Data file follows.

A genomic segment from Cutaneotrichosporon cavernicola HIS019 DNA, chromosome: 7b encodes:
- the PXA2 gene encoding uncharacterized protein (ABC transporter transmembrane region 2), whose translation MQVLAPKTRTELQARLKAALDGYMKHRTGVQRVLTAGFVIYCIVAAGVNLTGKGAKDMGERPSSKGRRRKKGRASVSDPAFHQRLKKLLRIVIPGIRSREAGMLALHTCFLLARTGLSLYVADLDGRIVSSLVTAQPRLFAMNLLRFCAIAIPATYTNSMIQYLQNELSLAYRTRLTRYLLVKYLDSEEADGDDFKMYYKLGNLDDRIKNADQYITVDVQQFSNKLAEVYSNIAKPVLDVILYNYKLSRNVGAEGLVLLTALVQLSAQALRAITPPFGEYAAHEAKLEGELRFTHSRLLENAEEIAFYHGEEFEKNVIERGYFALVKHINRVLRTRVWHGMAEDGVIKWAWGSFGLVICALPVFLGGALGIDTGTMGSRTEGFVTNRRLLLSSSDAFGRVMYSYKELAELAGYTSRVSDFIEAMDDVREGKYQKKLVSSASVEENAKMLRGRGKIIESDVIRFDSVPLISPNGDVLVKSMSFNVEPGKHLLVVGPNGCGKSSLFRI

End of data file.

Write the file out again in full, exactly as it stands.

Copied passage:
A genomic segment from Cutaneotrichosporon cavernicola HIS019 DNA, chromosome: 7b encodes:
- the PXA2 gene encoding uncharacterized protein (ABC transporter transmembrane region 2), whose translation MQVLAPKTRTELQARLKAALDGYMKHRTGVQRVLTAGFVIYCIVAAGVNLTGKGAKDMGERPSSKGRRRKKGRASVSDPAFHQRLKKLLRIVIPGIRSREAGMLALHTCFLLARTGLSLYVADLDGRIVSSLVTAQPRLFAMNLLRFCAIAIPATYTNSMIQYLQNELSLAYRTRLTRYLLVKYLDSEEADGDDFKMYYKLGNLDDRIKNADQYITVDVQQFSNKLAEVYSNIAKPVLDVILYNYKLSRNVGAEGLVLLTALVQLSAQALRAITPPFGEYAAHEAKLEGELRFTHSRLLENAEEIAFYHGEEFEKNVIERGYFALVKHINRVLRTRVWHGMAEDGVIKWAWGSFGLVICALPVFLGGALGIDTGTMGSRTEGFVTNRRLLLSSSDAFGRVMYSYKELAELAGYTSRVSDFIEAMDDVREGKYQKKLVSSASVEENAKMLRGRGKIIESDVIRFDSVPLISPNGDVLVKSMSFNVEPGKHLLVVGPNGCGKSSLFRI